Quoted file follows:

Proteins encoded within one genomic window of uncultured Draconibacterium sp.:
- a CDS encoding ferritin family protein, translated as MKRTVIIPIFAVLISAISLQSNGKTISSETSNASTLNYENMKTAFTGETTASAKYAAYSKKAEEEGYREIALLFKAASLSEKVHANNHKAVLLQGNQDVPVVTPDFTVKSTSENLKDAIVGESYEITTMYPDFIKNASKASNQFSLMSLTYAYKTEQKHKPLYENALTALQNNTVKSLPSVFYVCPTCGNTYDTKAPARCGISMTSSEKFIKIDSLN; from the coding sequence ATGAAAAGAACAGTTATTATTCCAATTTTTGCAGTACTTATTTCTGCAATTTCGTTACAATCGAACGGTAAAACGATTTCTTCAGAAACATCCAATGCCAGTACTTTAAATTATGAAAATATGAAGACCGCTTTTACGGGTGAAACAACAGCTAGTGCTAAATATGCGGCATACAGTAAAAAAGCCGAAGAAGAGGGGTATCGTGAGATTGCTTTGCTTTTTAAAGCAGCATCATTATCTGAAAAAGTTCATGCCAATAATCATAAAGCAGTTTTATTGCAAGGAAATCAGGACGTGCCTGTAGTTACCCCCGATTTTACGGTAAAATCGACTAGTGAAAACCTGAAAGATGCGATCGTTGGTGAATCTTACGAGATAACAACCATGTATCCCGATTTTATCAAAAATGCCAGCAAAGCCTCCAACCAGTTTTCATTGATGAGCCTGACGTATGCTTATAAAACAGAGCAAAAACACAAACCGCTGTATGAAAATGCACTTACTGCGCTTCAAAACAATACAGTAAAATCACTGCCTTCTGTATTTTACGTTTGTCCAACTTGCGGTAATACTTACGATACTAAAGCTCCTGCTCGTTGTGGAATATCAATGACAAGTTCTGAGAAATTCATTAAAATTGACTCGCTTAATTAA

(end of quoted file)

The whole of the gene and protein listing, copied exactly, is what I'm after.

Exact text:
Proteins encoded within one genomic window of uncultured Draconibacterium sp.:
- a CDS encoding ferritin family protein, translated as MKRTVIIPIFAVLISAISLQSNGKTISSETSNASTLNYENMKTAFTGETTASAKYAAYSKKAEEEGYREIALLFKAASLSEKVHANNHKAVLLQGNQDVPVVTPDFTVKSTSENLKDAIVGESYEITTMYPDFIKNASKASNQFSLMSLTYAYKTEQKHKPLYENALTALQNNTVKSLPSVFYVCPTCGNTYDTKAPARCGISMTSSEKFIKIDSLN; from the coding sequence ATGAAAAGAACAGTTATTATTCCAATTTTTGCAGTACTTATTTCTGCAATTTCGTTACAATCGAACGGTAAAACGATTTCTTCAGAAACATCCAATGCCAGTACTTTAAATTATGAAAATATGAAGACCGCTTTTACGGGTGAAACAACAGCTAGTGCTAAATATGCGGCATACAGTAAAAAAGCCGAAGAAGAGGGGTATCGTGAGATTGCTTTGCTTTTTAAAGCAGCATCATTATCTGAAAAAGTTCATGCCAATAATCATAAAGCAGTTTTATTGCAAGGAAATCAGGACGTGCCTGTAGTTACCCCCGATTTTACGGTAAAATCGACTAGTGAAAACCTGAAAGATGCGATCGTTGGTGAATCTTACGAGATAACAACCATGTATCCCGATTTTATCAAAAATGCCAGCAAAGCCTCCAACCAGTTTTCATTGATGAGCCTGACGTATGCTTATAAAACAGAGCAAAAACACAAACCGCTGTATGAAAATGCACTTACTGCGCTTCAAAACAATACAGTAAAATCACTGCCTTCTGTATTTTACGTTTGTCCAACTTGCGGTAATACTTACGATACTAAAGCTCCTGCTCGTTGTGGAATATCAATGACAAGTTCTGAGAAATTCATTAAAATTGACTCGCTTAATTAA